Counterfeit clothing seller £33,695 worse off
This news article was published more than a year ago. Some of the information may no longer be accurate.
On Monday 17 June a judge at Bristol Crown Court ordered Richard Roosbey, of Albany Way, North Common, to pay back £30,195 under a confiscation order as part of the Proceeds of Crime Act 2002. He was also ordered to pay back £3,500 to South Gloucestershire Council in prosecution costs.
Mr Roosbey was originally sentenced for selling and possessing fake Zumba fitness clothing and Abercrombie and Fitch garments as well as fake Hollister, Ugg and Ray-Ban products. In December 2012, he pleaded guilty to eight charges under the Trade Marks Act when he appeared before Northavon Magistrates’ Court. The case was then passed to Bristol Crown Court for sentencing in February when Rooseby was given a nine month jail term suspended for two years and ordered to complete 250 hours of unpaid work.
The prosecution was brought by South Gloucestershire Council Trading Standards who carried out an investigation following complaints about his illegal trading activities on internet auction site eBay. Since early 2009 Rooseby had sold a variety of suspected counterfeit goods to customers around the world including Australia, America, Canada and across Europe.
His home address and two other premises were raided during May last year by Trading Standards officers and police who seized a quantity of suspected counterfeit stock. They took other evidence including an order book and a computer, and forensic analysis showed that Rooseby was also selling branded products locally to friends and family.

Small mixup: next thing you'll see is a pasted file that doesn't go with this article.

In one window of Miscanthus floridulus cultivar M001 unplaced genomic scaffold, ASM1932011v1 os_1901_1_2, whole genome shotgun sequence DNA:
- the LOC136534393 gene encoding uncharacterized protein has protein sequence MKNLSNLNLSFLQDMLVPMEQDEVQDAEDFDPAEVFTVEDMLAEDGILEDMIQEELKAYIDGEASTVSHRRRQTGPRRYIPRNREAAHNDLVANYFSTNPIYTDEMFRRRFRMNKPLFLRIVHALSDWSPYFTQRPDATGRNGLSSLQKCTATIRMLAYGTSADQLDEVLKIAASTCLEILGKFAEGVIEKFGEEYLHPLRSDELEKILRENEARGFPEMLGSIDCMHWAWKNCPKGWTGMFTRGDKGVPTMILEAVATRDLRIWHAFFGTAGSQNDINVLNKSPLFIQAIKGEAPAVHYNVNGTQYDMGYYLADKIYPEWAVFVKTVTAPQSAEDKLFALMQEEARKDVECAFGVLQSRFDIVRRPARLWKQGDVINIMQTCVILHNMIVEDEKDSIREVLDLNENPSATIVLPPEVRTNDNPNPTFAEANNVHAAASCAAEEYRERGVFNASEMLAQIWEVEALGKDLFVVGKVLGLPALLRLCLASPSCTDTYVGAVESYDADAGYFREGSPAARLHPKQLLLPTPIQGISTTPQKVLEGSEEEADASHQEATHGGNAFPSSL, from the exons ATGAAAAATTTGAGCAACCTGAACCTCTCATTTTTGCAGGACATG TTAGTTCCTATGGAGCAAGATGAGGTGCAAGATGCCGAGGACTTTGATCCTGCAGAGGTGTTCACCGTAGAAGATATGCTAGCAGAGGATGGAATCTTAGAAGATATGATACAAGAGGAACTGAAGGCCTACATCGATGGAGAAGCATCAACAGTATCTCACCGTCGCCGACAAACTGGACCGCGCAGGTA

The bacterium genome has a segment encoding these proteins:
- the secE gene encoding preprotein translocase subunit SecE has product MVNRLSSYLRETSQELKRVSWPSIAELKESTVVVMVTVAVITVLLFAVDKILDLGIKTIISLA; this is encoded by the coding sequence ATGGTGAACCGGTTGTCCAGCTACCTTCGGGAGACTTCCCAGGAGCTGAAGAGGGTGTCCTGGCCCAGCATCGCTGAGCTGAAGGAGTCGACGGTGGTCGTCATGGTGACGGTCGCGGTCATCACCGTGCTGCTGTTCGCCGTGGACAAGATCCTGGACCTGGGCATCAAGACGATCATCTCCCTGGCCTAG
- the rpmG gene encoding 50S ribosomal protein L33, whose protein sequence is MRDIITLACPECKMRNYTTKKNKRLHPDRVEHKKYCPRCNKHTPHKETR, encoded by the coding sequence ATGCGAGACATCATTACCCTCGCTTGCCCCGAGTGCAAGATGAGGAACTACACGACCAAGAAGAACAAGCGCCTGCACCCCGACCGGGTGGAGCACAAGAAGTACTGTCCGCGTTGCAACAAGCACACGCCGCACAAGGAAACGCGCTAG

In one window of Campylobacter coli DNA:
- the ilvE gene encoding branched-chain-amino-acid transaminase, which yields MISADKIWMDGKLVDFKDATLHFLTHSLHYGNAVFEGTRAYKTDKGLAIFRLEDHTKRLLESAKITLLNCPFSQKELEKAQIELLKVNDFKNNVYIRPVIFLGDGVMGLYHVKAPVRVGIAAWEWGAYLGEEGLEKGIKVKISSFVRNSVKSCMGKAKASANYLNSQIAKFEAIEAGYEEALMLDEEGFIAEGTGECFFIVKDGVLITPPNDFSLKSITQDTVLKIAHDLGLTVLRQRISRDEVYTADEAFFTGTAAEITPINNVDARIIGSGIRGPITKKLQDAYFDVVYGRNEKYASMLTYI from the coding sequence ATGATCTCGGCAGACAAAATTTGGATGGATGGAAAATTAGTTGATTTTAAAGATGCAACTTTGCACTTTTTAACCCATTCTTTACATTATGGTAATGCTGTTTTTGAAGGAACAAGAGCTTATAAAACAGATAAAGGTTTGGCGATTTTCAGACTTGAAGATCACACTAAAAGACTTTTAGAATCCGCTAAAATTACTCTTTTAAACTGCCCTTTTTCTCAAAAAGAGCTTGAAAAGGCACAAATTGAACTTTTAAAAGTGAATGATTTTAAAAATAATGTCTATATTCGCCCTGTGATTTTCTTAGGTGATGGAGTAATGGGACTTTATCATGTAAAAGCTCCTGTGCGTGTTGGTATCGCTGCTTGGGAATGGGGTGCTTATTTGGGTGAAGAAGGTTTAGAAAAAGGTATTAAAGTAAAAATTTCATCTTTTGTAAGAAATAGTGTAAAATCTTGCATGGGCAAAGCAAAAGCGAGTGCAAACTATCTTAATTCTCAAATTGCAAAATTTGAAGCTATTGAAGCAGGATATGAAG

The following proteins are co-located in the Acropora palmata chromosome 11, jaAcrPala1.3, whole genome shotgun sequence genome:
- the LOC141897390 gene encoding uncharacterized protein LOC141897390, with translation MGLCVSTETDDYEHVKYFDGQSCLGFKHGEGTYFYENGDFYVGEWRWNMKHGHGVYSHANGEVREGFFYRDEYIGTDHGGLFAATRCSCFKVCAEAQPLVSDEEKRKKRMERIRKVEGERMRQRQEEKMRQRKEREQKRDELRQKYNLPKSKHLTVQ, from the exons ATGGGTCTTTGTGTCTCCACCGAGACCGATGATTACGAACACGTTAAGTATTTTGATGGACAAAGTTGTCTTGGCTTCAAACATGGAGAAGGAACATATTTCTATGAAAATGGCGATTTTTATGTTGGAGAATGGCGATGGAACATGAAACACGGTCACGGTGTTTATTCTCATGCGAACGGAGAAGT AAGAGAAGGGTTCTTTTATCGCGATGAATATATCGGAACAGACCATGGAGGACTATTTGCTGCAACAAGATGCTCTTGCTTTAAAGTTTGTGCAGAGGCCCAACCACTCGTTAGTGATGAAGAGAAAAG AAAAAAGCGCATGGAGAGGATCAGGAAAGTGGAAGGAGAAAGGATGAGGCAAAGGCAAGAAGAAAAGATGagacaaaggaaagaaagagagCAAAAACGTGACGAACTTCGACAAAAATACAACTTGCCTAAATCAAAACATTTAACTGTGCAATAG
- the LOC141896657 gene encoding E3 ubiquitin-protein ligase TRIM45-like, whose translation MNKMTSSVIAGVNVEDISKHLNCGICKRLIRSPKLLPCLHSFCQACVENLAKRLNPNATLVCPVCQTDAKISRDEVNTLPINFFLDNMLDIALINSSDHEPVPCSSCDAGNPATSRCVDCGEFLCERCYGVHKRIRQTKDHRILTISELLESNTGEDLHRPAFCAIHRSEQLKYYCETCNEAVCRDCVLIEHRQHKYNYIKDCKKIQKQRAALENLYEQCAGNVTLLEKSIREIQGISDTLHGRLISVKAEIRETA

Neil Derrick, Senior Fair Trade Officer for South Gloucestershire Council’s Trading Standards team, said: “This case has been effective in removing the financial benefit Mr Rooseby derived from his criminal actions and, including prosecution costs, his total financial burden stands at £33,695. Mr Rooseby has learnt the hard way that crime does not pay.”
Cllr Claire Young, Chair of South Gloucestershire Council’s Communities Committee, added: “Investigations like this protect consumers as well as legitimate businesses. This case should serve to warn others that counterfeiting is illegal and wrong. We’re all feeling the pinch in difficult times, but people have to make money legitimately. Otherwise they could face a criminal prosecution and have their assets confiscated.”
Anyone wishing to report sales of counterfeit items can contact Trading Standards in complete confidence by calling 08454 04 05 06.
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